Jerome’s 100 Favorite Movies Ever: Dr. Strangelove

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(Check out the list so far)

The Movie: Dr. Strangelove or: How I Learned to Stop Worrying and Love the Bomb (1964)

One Sentence Plot Summary: A series of checks and balances are upended by a few individuals, leading to total annihilation courtesy of an accidental nuclear war.

Why It’s on the List: This is one of the all-time great satires ever put to film. Peter Sellers plays three roles, and something we’ve gotten used to is major comedic performers playing multiple characters in a film. We’ve seen it especially in a lot of Eddie Murphy movies. This is a very different usage. Sellers plays three distinctive characters, two of which are almost the straight men. George C. Scott and Sterling Heyden go over the top in their performances. Sellers as a general and the president of the United States bounces off of them as voices of reasons. It’s only the titular Dr. Strangelove that crosses over into parody with his actions and behavior.

This is a terrifying movie. Maybe the idea of a nuclear war happening on accident isn’t as much of a threat. What is something that remains relevant 60 years later is checks and balances being upended by a few players who go out of bounds. The fact that they are psychotic people in the military comes as no shock. Peter Sellers, especially as the president, comes off like a modern neoliberal democrat. While he comes across as reasonable, he also doesn’t really have moral sensibilities (which may in fact be the most realistic part of the movie at times). The scenes on the military base and in the war room are spectacularly written and executed. I’m less sold on the events on the plane, but the visual of the general riding the bomb with the cowboy hat is an iconic moment of this film.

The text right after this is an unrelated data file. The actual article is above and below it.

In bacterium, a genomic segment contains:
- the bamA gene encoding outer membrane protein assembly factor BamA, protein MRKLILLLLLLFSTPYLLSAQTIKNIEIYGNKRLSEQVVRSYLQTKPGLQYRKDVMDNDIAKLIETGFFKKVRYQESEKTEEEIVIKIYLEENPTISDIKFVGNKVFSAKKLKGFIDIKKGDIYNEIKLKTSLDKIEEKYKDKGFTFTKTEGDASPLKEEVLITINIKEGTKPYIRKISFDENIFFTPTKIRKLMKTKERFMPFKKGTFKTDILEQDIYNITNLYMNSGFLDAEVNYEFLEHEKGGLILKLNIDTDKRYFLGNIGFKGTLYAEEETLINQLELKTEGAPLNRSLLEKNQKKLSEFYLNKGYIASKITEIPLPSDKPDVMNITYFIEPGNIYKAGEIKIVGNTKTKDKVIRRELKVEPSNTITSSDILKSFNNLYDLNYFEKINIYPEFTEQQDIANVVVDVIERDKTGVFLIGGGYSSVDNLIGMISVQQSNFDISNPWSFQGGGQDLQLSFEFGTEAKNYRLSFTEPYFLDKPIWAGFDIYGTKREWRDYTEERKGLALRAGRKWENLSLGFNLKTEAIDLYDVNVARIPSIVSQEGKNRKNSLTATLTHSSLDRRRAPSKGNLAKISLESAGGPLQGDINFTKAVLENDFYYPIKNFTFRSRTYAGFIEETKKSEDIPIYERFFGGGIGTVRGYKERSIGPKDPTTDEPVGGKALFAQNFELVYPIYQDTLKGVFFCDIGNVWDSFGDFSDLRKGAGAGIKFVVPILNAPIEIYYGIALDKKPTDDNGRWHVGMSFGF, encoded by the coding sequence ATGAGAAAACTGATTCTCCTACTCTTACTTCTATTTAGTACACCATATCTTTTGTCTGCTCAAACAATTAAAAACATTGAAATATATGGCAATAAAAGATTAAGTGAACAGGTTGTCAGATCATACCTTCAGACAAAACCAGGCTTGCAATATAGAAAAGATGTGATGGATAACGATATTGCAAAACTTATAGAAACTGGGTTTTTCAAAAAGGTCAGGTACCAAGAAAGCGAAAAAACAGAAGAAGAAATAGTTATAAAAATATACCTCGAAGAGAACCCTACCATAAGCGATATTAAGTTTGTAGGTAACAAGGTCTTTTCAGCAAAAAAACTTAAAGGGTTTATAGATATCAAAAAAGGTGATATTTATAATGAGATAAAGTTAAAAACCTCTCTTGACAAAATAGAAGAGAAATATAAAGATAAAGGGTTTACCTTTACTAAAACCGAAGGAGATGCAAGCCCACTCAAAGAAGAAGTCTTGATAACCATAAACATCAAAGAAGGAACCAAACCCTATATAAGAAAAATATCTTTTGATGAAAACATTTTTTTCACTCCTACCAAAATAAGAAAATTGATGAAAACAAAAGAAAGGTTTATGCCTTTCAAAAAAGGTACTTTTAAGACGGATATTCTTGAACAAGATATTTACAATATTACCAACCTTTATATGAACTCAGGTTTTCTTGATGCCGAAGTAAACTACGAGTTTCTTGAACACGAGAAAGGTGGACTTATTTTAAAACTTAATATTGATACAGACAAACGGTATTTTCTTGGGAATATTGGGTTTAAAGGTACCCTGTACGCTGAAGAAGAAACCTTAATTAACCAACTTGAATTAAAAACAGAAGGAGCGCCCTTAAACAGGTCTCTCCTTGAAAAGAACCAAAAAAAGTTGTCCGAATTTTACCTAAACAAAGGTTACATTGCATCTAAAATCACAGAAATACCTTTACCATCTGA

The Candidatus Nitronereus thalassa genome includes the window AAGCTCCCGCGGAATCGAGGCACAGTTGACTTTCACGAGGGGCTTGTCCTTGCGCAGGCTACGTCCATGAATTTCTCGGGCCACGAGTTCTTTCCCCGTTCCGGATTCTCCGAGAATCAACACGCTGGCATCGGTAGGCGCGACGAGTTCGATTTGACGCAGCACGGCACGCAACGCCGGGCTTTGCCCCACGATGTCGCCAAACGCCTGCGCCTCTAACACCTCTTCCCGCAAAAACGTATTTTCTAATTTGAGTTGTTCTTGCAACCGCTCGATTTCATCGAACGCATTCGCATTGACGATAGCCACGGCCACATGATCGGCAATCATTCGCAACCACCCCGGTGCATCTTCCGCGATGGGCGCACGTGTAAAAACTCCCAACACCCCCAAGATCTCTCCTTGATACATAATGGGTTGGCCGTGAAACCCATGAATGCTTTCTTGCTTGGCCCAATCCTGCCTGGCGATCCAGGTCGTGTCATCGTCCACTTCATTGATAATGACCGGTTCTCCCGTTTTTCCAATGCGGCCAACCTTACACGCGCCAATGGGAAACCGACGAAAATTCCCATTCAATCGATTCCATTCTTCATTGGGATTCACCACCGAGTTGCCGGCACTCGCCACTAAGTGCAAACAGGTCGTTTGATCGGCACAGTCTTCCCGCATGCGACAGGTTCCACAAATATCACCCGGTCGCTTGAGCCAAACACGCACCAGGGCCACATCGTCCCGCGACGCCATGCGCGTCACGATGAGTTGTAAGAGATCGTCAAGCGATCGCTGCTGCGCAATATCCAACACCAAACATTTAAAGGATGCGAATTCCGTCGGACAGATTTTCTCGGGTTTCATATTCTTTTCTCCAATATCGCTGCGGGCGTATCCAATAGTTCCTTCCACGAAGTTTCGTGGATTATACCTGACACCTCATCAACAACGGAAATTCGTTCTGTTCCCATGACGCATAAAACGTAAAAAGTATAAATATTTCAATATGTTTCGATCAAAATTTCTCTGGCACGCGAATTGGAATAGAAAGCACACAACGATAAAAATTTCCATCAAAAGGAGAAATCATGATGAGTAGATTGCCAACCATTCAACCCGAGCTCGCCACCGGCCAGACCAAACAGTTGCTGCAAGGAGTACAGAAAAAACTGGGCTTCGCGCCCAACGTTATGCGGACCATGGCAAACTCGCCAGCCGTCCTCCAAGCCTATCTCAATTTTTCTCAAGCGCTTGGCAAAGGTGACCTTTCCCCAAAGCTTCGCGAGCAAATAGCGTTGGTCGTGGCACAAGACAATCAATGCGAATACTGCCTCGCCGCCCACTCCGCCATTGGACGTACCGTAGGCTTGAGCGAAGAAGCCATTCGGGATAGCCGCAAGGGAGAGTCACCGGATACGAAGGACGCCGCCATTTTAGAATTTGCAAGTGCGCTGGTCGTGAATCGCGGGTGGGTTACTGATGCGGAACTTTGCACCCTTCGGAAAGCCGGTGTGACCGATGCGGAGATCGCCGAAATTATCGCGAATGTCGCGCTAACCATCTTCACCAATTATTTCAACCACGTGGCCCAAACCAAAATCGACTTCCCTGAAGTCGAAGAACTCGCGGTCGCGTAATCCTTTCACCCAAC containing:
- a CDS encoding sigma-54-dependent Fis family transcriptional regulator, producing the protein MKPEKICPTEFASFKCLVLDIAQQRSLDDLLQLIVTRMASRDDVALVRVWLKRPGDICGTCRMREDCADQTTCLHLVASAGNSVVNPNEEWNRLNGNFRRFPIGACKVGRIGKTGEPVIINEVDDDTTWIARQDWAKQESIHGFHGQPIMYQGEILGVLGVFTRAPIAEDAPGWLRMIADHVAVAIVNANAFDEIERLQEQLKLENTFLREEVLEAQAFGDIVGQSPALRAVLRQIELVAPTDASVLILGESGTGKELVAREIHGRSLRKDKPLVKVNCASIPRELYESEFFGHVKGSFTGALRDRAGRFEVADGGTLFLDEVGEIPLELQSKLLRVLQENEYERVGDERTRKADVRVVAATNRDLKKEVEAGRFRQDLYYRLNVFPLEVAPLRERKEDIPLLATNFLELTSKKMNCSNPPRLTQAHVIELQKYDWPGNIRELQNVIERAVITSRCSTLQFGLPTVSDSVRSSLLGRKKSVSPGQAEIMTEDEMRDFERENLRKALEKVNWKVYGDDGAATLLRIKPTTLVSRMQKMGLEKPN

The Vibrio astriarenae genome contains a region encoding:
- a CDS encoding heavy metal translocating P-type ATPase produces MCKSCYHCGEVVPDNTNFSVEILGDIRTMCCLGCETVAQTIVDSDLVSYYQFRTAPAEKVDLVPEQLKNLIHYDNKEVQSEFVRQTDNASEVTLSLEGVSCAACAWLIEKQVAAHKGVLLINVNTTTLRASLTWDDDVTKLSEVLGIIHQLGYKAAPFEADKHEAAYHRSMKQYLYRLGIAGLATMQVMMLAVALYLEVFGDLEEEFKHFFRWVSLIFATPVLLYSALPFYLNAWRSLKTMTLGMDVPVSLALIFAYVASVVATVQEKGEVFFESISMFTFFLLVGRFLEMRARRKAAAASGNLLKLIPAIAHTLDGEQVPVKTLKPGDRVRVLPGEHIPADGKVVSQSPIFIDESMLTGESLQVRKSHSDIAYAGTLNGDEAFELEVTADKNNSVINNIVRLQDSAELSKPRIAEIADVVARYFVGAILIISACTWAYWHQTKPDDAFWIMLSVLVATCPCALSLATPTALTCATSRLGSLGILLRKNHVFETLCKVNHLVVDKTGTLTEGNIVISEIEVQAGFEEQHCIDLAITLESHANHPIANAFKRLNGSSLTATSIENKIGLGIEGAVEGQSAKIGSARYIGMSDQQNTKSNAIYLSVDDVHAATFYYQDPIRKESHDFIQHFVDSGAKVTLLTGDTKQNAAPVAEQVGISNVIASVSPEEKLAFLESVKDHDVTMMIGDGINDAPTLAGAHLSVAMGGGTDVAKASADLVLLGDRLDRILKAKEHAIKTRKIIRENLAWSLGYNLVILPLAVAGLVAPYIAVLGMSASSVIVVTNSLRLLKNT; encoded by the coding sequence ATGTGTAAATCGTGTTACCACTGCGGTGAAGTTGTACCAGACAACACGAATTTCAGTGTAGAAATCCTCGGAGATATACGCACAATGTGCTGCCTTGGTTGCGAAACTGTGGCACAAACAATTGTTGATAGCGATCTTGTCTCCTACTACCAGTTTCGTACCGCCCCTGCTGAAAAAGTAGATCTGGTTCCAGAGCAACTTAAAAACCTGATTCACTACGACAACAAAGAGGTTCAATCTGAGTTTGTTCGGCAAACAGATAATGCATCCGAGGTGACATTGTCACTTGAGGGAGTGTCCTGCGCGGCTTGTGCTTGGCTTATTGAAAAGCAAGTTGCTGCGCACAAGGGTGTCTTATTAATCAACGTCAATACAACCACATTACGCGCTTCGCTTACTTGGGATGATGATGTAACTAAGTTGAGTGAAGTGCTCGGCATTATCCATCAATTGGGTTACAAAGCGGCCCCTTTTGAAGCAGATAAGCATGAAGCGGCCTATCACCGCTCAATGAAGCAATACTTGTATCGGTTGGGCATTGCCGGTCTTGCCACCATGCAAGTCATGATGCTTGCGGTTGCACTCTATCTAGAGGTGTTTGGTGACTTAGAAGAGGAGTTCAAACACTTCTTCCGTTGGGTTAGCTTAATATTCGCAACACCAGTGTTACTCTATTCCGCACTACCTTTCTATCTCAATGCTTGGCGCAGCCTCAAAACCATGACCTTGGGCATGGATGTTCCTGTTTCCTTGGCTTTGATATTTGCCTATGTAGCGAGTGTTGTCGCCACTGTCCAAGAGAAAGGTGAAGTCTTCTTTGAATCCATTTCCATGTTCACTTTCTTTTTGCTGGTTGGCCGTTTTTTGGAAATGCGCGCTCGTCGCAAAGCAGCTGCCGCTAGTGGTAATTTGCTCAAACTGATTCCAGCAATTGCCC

I mentioned George C. Scott earlier, and I absolutely love his supporting role. He’s so over the top throughout the entire movie and plays the worst kind of general. He may be best known for his turn as Patton, but I’ve always felt this was his best turn. Comedies don’t always get a lot of awards consideration, and this is a very dense satire of America. In many ways, the aesthetic problems have changes, but the systemic ones represented by this film remain. Who’s to say an absolute lunatic couldn’t just change the rules to suit his own situation while other people in power point to the rulebook or civility…hypothetically.

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#problematic:  

*The one female character is in a bikini the whole time and only serves at the seeming pleasure of General Turgidson.

MVP and Best Performance: Peter Sellers. I have to mention Stanley Kubrick as director because he’s iconic and one of the most celebrated filmmakers ever. This and The Shining are the films of his I consider to be true classics. The visuals here, despite being in black and a white at a time when this was becoming rare, are spectacular. The rendering of the War Room is something that has been parodied in numerous other movies and television shows. Despite this, Peter Sellers is able to create three distinctive characters that feel totally different and are even visually very different. I wish he was as well remembered as some of the other comedic performers of his time because he was excellent in so many other movies besides this one.

Best Quote: “Gentlemen, you can’t fight in here! This is the War Room.”- President Merkin Muffley

Is there a sequel? Kind of hard to have a sequel when you blow up the world at the end and there’s no time travel.

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Follow Jerome on Twitter, and check out Reel BadThe Superhero Pantheon and his new podcast Pantheon Plus.

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